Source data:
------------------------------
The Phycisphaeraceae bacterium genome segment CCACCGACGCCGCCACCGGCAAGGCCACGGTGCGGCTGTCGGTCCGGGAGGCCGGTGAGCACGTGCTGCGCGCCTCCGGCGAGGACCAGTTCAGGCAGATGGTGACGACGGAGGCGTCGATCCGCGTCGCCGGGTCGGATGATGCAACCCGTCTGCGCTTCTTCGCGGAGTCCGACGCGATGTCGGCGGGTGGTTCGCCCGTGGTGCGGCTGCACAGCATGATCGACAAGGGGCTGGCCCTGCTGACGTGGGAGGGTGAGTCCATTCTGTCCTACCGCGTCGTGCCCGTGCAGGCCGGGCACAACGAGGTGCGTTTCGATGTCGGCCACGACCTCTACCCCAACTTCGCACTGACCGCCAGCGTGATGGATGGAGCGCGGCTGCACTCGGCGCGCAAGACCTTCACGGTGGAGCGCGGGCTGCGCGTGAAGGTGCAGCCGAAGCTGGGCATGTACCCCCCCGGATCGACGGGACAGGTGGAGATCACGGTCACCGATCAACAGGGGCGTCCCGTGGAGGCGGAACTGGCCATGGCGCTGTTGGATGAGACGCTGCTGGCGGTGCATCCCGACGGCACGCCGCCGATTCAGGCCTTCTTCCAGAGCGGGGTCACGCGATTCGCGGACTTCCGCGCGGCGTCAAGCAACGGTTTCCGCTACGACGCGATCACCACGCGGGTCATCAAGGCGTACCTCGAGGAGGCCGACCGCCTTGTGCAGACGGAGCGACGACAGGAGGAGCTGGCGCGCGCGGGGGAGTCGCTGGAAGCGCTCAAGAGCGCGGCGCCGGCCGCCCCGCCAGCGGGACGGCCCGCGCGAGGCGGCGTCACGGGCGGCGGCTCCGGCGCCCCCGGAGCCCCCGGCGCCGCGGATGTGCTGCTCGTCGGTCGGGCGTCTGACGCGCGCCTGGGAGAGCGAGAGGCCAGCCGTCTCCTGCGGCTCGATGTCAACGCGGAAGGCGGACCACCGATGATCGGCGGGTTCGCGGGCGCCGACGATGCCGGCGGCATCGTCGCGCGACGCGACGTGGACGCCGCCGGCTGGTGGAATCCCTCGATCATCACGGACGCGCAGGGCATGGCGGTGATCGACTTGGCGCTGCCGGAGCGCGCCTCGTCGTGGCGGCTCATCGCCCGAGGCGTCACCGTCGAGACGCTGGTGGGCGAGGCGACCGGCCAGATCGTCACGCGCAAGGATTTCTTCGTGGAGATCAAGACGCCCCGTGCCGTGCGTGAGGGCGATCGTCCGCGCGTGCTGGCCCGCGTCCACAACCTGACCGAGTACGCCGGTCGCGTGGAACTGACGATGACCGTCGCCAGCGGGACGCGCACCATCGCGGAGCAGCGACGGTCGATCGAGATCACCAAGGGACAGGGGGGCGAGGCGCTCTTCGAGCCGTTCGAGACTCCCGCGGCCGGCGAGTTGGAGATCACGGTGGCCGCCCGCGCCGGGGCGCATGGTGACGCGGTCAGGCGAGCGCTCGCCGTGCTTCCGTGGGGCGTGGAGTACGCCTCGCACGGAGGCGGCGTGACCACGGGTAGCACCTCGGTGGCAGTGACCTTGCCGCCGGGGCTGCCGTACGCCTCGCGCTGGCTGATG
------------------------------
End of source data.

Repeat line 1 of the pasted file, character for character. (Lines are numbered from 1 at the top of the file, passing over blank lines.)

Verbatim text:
The Phycisphaeraceae bacterium genome segment CCACCGACGCCGCCACCGGCAAGGCCACGGTGCGGCTGTCGGTCCGGGAGGCCGGTGAGCACGTGCTGCGCGCCTCCGGCGAGGACCAGTTCAGGCAGATGGTGACGACGGAGGCGTCGATCCGCGTCGCCGGGTCGGATGATGCAACCCGTCTGCGCTTCTTCGCGGAGTCCGACGCGATGTCGGCGGGTGGTTCGCCCGTGGTGCGGCTGCACAGCATGATCGACAAGGGGCTGGCCCTGCTGACGTGGGAGGGTGAGTCCATTCTGTCCTACCGCGTCGTGCCCGTGCAGGCCGGGCACAACGAGGTGCGTTTCGATGTCGGCCACGACCTCTACCCCAACTTCGCACTGACCGCCAGCGTGATGGATGGAGCGCGGCTGCACTCGGCGCGCAAGACCTTCACGGTGGAGCGCGGGCTGCGCGTGAAGGTGCAGCCGAAGCTGGGCATGTACCCCCCCGGATCGACGGGACAGGTGGAGATCACGGTCACCGATCAACAGGGGCGTCCCGTGGAGGCGGAACTGGCCATGGCGCTGTTGGATGAGACGCTGCTGGCGGTGCATCCCGACGGCACGCCGCCGATTCAGGCCTTCTTCCAGAGCGGGGTCACGCGATTCGCGGACTTCCGCGCGGCGTCAAGCAACGGTTTCCGCTACGACGCGATCACCACGCGGGTCATCAAGGCGTACCTCGAGGAGGCCGACCGCCTTGTGCAGACGGAGCGACGACAGGAGGAGCTGGCGCGCGCGGGGGAGTCGCTGGAAGCGCTCAAGAGCGCGGCGCCGGCCGCCCCGCCAGCGGGACGGCCCGCGCGAGGCGGCGTCACGGGCGGCGGCTCCGGCGCCCCCGGAGCCCCCGGCGCCGCGGATGTGCTGCTCGTCGGTCGGGCGTCTGACGCGCGCCTGGGAGAGCGAGAGGCCAGCCGTCTCCTGCGGCTCGATGTCAACGCGGAAGGCGGACCACCGATGATCGGCGGGTTCGCGGGCGCCGACGATGCCGGCGGCATCGTCGCGCGACGCGACGTGGACGCCGCCGGCTGGTGGAATCCCTCGATCATCACGGACGCGCAGGGCATGGCGGTGATCGACTTGGCGCTGCCGGAGCGCGCCTCGTCGTGGCGGCTCATCGCCCGAGGCGTCACCGTCGAGACGCTGGTGGGCGAGGCGACCGGCCAGATCGTCACGCGCAAGGATTTCTTCGTGGAGATCAAGACGCCCCGTGCCGTGCGTGAGGGCGATCGTCCGCGCGTGCTGGCCCGCGTCCACAACCTGACCGAGTACGCCGGTCGCGTGGAACTGACGATGACCGTCGCCAGCGGGACGCGCACCATCGCGGAGCAGCGACGGTCGATCGAGATCACCAAGGGACAGGGGGGCGAGGCGCTCTTCGAGCCGTTCGAGACTCCCGCGGCCGGCGAGTTGGAGATCACGGTGGCCGCCCGCGCCGGGGCGCATGGTGACGCGGTCAGGCGAGCGCTCGCCGTGCTTCCGTGGGGCGTGGAGTACGCCTCGCACGGAGGCGGCGTGACCACGGGTAGCACCTCGGTGGCAGTGACCTTGCCGCCGGGGCTGCCGTACGCCTCGCGCTGGCTGATG